The new neighbor looks nice enough. Nice kids, a pretty house, a beautiful garden…oh, the garden. Will your cat be heading for your neighbors sunflowers to wreak havoc among them? To avoid causing a rift between you and your new neighbor – or if your feline is already making trouble in the garden – here are some solutions that you and your neighbor can try.
Why Do Cats Like Gardens?
Cats like to dig holes before and after they eliminate, and they love freshly turned earth to use as a litter box. Thats the main reason your cat is drawn to your neighbors garden. By providing ideal digging opportunities for your cat on your own property, you may decrease the chances that your cat will venture into your neighbors flowerbeds.
Put in some freshly turned earth, suggests Katherine Houpt, VMD, PhD, director of the Behavior Clinic at Cornell Universitys College of Veterinary Medicine. You can also cultivate some plants that cats particularly like, such as catnip, candy tuft and cat mint.
If you have your own garden, you can create a cat playpen off in the corner and then plant or mulch the rest of the garden so your cat has no other place to roll around in and will be more inclined to stay in his special area.
Your cat may also be attracted to birds that land in the garden. In some cases, feline predation can have a significant negative impact on local wild bird populations. If you or your neighbor has a bird feeder near the garden, move it to a new, safer location or hang them considerably higher than a cat can jump.
Be a Good Neighbor
You should consider keeping your cat indoors, says Dr. Houpt. This way your cat will not only cease being a nuisance to your neighbor, but your cat will also be safer staying indoors. Veterinarians at the Cornell Feline Health Center strongly advise keeping cats indoors, not only for their safety but for the safety of wild birds.
Another option is to buy an outdoor enclosure. That way, your cat can enjoy the fresh air and watch birds and other outside activity without harming anything or getting hurt herself.
If you are able to discuss the problem calmly with your neighbor, the two of you may be able to come up with a solution to your cats garden forays.
You might encourage your neighbor to grow some herbs that cats really dislike. These include lavender, rue, geranium, absinthe and lemon thyme. In addition, there are things your neighbor can do to make the soil uncomfortable for your cat to walk on. One is to keep the top of the soil moist; cats greatly prefer dry soil to use as litter. Mulch or cedar chips are distasteful to cats because of the smell – and also because cats cant scratch through them. Your neighbor can put chicken wire on top of the ground; plants can grow through it, but your cat wont want to step on it or dig through it. Another option is to place rubber-ribbed doormats in strategic locations. Although the ribs will not hurt your cats paws, they will certainly feel uncomfortable and should be enough to discourage him from strolling in the garden.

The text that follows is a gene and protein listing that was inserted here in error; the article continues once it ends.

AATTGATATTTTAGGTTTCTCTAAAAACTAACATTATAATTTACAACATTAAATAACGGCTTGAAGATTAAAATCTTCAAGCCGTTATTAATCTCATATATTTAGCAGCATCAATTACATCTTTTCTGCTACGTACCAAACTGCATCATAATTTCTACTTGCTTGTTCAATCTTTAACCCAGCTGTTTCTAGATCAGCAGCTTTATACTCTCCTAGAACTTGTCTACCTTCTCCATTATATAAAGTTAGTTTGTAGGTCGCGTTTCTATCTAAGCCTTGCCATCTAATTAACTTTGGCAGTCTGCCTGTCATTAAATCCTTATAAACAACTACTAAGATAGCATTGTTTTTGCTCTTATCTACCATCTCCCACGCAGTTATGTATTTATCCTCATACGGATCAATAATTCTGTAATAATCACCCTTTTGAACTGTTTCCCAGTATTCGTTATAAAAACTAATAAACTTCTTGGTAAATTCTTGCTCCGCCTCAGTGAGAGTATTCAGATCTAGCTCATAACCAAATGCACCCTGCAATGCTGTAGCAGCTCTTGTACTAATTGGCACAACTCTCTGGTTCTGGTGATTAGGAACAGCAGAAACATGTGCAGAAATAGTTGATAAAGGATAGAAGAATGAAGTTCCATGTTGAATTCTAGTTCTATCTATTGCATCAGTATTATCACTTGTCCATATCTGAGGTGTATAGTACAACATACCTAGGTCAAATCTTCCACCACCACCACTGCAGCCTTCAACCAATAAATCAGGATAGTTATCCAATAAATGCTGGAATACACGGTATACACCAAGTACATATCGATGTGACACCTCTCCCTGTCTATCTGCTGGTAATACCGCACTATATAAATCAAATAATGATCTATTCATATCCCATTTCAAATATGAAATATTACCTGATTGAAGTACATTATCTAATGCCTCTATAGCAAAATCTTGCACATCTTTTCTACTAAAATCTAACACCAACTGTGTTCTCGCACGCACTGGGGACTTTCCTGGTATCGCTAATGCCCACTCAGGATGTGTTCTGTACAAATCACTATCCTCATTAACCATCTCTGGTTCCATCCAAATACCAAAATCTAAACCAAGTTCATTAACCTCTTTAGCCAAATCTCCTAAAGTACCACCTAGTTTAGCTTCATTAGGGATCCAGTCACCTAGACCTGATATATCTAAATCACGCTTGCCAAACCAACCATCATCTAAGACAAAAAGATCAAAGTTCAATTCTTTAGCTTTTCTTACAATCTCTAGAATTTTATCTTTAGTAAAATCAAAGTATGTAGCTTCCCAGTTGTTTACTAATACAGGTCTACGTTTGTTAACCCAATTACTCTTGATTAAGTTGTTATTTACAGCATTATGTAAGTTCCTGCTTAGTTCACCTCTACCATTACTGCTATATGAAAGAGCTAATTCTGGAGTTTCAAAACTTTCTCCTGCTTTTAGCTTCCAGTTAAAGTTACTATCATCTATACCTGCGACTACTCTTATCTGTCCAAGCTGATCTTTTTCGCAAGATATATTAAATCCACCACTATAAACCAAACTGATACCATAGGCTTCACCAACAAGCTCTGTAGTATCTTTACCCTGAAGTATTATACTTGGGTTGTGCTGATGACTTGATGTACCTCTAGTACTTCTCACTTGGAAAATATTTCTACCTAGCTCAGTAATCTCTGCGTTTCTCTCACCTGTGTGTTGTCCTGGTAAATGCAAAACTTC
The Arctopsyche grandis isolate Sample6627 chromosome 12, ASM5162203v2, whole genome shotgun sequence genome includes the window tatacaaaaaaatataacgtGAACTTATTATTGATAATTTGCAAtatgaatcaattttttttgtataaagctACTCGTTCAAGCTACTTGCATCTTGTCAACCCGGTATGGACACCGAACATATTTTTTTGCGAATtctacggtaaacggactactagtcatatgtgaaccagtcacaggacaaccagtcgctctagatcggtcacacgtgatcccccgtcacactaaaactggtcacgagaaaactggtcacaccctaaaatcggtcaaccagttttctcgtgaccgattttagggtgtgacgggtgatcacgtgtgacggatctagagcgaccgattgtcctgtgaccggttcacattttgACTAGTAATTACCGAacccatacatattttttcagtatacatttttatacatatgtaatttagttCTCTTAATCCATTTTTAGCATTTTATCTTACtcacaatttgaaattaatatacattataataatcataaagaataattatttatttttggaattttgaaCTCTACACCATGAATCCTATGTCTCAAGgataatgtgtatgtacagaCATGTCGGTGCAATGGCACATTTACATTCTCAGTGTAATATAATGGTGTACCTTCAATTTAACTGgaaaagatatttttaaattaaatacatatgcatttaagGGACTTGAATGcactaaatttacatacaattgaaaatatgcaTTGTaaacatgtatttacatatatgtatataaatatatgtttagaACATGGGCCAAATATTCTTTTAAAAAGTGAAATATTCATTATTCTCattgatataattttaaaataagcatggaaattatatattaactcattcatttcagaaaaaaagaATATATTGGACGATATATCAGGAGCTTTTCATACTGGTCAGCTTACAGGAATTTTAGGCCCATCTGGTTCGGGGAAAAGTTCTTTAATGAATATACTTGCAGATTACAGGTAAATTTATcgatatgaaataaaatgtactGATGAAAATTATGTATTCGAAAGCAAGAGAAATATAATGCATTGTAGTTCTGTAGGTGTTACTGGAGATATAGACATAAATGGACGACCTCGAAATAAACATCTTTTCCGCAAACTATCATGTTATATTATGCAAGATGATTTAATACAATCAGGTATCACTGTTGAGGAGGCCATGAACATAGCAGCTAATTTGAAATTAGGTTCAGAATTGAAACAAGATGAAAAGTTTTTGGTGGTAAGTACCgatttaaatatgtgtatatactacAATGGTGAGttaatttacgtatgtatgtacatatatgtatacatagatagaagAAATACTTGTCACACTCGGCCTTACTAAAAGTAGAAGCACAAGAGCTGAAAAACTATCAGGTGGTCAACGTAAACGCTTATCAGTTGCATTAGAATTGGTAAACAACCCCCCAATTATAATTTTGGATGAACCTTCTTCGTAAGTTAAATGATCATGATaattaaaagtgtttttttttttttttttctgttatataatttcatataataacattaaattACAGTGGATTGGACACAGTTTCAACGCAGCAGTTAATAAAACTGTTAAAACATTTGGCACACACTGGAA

While some gardeners may advocate using cat repellant, which uses non-toxic odors and tastes to keep cats away, Dr. Houpt does not recommend them. I dont think they work very well in general, she says. Cats habituate to them, and your neighbor would have to spray the garden again after every rainfall.
Dr. Houpt does suggest using water as a repellant. Your neighbor can try a hose, but that will only work when he or she spots your cat entering the garden. There is a battery-operated device called a ScareCrow that detects motion and reacts with a blast of water from an attached hose, says Dr. Houpt. However, she notes, the cat may pick a place out of range of the ScareCrow. (For more information, visit http://www.johnnyseeds.com/ and click on the home garden catalog on the left. Type scarecrow into the word search on the left.)
Its important to make some kind of peace with your neighbor. If your neighbor complains about your cat, take it seriously – your cat is your responsibility. While fences may make for good neighbors, they wont keep your cat out of your neighbors garden. And if you sense that harm may come to your cat if she doesnt improve her behavior, you may need to find alternatives to giving her full outdoor privileges.